Temple of Garni

Temple of Garni

2. Peace Agreement in Nagorno-Karabakh in place, but cracks showing: Following a flare-up in fighting between Armenia and Azerbaijan over the long-contested region of Nagorno-Karabakh, a peace agreement was signed on 09 November 2020, with Russia acting as the interlocutor. The agreement calls for the stationing of 2,000 Russian peacekeepers for at least the next five years. The peacekeepers’ main roles will be to place checkpoints along the front line and patrol the corridor that connects Armenia and Nagorno Karabakh. The peacekeepers presence is reminiscent of the situation in Transnistria where Russian peacekeepers have been stationed since 1992.

The peace agreement is shaky and has already shown that while it may be sufficient to stop large-scale fighting, it isn’t enough to ensure a firm ceasefire. Unrest amongst Armenians has continued since the agreement was signed with thousands filling the streets demanding the resignation of Armenian Prime Minister Nikol Vovayi Pashinyan. The protesters claim that Prime Minister Pashinyan handed over part of the Armenian homeland to Azerbaijan. Whether renewed violence occurs and whether Prime Minister Pashinyan answers protesters calls to resign are two key events to watch for in 2021.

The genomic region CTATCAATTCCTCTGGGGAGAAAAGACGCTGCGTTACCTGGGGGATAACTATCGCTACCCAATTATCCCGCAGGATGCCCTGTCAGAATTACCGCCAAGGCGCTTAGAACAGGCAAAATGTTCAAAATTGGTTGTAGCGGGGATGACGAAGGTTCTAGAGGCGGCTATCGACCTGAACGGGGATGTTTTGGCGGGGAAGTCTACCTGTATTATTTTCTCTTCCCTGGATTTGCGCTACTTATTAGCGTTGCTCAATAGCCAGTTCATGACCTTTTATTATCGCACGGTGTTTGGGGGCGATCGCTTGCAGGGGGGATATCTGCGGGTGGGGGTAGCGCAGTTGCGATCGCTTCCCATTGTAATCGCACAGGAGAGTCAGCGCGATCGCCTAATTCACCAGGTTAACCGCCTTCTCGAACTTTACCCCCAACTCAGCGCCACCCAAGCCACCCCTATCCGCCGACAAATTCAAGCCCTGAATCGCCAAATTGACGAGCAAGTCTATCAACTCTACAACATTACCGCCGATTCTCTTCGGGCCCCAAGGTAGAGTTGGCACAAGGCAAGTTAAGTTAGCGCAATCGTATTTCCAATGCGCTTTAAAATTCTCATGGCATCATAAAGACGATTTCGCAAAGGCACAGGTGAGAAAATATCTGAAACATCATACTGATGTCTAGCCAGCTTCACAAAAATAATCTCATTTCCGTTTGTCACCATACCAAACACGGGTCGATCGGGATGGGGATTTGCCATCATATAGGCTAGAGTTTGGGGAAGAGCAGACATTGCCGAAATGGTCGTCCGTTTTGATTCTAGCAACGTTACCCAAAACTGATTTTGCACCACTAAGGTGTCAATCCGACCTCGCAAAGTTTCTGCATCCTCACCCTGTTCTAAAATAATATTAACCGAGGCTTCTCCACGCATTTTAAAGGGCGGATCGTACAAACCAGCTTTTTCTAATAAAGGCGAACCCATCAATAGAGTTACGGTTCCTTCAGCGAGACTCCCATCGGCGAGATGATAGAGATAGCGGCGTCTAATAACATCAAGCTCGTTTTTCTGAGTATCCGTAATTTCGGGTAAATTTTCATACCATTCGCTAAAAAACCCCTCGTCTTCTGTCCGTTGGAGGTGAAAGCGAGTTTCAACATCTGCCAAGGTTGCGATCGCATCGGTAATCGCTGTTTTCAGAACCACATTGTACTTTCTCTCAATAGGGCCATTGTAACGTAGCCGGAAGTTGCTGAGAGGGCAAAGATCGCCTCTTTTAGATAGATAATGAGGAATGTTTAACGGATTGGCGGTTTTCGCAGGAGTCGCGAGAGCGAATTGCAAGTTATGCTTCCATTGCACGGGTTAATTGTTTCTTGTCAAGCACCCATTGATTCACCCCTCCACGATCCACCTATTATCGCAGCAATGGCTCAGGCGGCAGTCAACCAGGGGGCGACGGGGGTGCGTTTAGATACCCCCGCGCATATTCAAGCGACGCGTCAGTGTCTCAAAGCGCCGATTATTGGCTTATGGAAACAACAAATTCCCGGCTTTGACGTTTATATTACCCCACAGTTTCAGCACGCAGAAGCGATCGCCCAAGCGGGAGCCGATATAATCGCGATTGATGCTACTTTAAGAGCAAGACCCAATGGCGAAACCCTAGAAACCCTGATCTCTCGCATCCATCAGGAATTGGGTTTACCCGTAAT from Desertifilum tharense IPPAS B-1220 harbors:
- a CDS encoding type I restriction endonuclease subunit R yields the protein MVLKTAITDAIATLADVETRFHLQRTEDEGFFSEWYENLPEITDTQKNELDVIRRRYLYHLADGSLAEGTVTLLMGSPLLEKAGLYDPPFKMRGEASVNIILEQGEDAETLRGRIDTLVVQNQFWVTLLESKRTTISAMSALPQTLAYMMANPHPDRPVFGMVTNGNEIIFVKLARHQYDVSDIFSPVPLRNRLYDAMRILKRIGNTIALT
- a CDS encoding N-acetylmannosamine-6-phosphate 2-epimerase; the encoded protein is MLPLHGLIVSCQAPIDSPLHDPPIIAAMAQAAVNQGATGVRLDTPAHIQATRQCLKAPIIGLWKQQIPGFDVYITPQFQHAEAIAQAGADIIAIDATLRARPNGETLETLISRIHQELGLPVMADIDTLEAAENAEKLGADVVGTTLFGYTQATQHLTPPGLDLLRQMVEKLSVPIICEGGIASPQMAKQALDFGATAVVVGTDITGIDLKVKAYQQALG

3. Maia Sandu elected President in ethnically divided Moldova: Former Prime Minister Maia Sandu was elected President of Moldova—securing 57.75 percent of the vote—in November 2020. President Sandu campaigned on an anti-corruption platform and an interest in closer western integration. Her victory is seen as a contrast to her predecessor, Igor Dodon, who maintained close ties with Russian President Putin and was accused of being complacent in the country’s rampant corruption.